The most notorious pirate of them all came from Bristol. Edward Teach was born in the Redcliffe area of what was the England’s second largest city in about 1680. Initially he was a steady, respectable sort of chap who, in keeping with his name, entered the teaching profession. However, in 1700 he went through a mid-life crisis which upset his friends and family because he was only twenty so it meant he would barely reach forty before he snuffed it.
The mid-life crisis manifested itself in this manner…He started advocating to his pupils that they grow long beards like him, smoke copious amounts of tobacco, drink gallons of rum and bed numerous buxom wenches. What made this all the more shocking to early-18th century Bristolians was that he was teaching in an all girls’ school at the time.
Edward Teach was dismissed from his post and immediately looked into making a career from being a ruthless and bloodthirsty pirate but one that remained on land in Bristol because his mum was reliant upon him to collect her pension every Monday. Teach changed his name to Blackbeard to capitalise upon his long, luxurious growth of chin hair. To this he attached fuses that he set alight whenever he boarded vessels. It was for this reason that he was sacked from his next job as lock keeper on the Avon & Kennet Canal. Blackbeard then opened a refreshments stall at St. Nicholas Market, but Trading Standards closed him down for selling pirate coffees.
Blackbeard then detached himself from the pursuit of a legitimate job as the careers officer showed him that he only had one job that was suitable for him on his file and that firm wouldn’t be requiring his services for another 169 years because Bristol Rovers hadn’t even been invented yet. Thereupon, Blackbeard started forcibly spreading the pirate ethos. For instance, he deliberately tripped Bristol’s Lord Mayor as he opened the doors of the market to the crowds to herald the start of the January sales so that he could witness thousands walking the plank.
In 1703, he embarked on his greatest mission up to that juncture. He declared that he would replace the Union Jack with the Jolly Roger throughout the land. One councillor in Bristol, William Torpid, was denounced for agreeing that he would prefer the Jolly Roger because he had fond recollections of visiting a brothel in Anchor Road in his youth when he was under the influence of laughing gas.
Blackbeard’s most audacious coup was to replace the Union Jack flag that flew above Buckingham Palace with the ‘Skull and Crossbones’. However, the press and the public misunderstood and thought it was official confirmation that Queen Anne was suffering from anorexia. It was speculated that the flying of these flags on the palace roof would signify these events:
- The Welsh Dragon – the Queen’s mother-in-law is in residence.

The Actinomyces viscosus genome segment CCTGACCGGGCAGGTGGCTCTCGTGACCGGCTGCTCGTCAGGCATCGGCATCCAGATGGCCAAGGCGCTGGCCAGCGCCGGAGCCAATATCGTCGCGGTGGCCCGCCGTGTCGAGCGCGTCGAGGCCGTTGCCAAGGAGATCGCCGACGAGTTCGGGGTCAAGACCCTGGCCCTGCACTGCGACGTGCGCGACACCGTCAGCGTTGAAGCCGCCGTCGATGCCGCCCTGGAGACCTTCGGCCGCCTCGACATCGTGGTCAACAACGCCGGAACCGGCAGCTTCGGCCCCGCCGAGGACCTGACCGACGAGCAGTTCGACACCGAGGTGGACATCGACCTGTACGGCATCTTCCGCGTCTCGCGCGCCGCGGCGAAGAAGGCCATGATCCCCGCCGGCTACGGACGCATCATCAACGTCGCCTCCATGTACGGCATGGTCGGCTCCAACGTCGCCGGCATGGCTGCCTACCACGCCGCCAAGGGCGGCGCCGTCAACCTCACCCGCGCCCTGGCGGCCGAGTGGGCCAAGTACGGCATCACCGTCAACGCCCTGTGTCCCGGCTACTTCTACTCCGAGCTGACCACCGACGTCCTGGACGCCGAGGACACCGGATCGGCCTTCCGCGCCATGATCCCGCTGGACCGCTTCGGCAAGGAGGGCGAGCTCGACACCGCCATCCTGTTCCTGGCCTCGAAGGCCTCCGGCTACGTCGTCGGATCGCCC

- The Welsh Dragon at half-mast – the Queen’s mother-in-law has completely recovered from a serious bout of influenza.
- Three Lions – Lord Bath is visiting.
- The Cross of St. George – The angry residents of Crew’s Hole Road are visiting to protest about all the pot holes.
- The Stars and Stripes – Famous erstwhile prisoners who’d done time for theft are visiting.
- No Flag At All – Famous ex-prisoners who’d done time for theft have just left.
In the event no further incidents occurred and it wasn’t until 1917 that something other than the national flag was displayed above Buck House. That was when the Union Jack appeared with lots of holes in. It transpired that no deeper meaning could be read into this it had simply been a case of the Red Baron flying overhead.
Blackbeard had always been a little hard of hearing and the budget of 1711 led to him swiftly leaving his native Bristol never to return. He heard that the Chancellor was going to impose a heavy tax on beards for the first time. The pirate had taken to the high seas before it could be explained to him that the tax was on beers.
Blackbeard plied his nefarious trade in the seas around the Caribbean. During his reign of terror there he was responsible for murdering thousands of people – many without their permission. He also married a dozen wives in a six month period in 1719 without once applying for a decree nisi. This was known as his Honeymoon Period. But at the height of his powers and influence he suddenly died. His exploits had gone to his head and he attached a Catherine Wheel to his beard. Upon lighting it he fell overboard and drowned, his body having become stuck on the rudder. The only consolation was that his vessel, The Queen Anne’s Revenge, then completed the fastest ever crossing of the Pacific Ocean.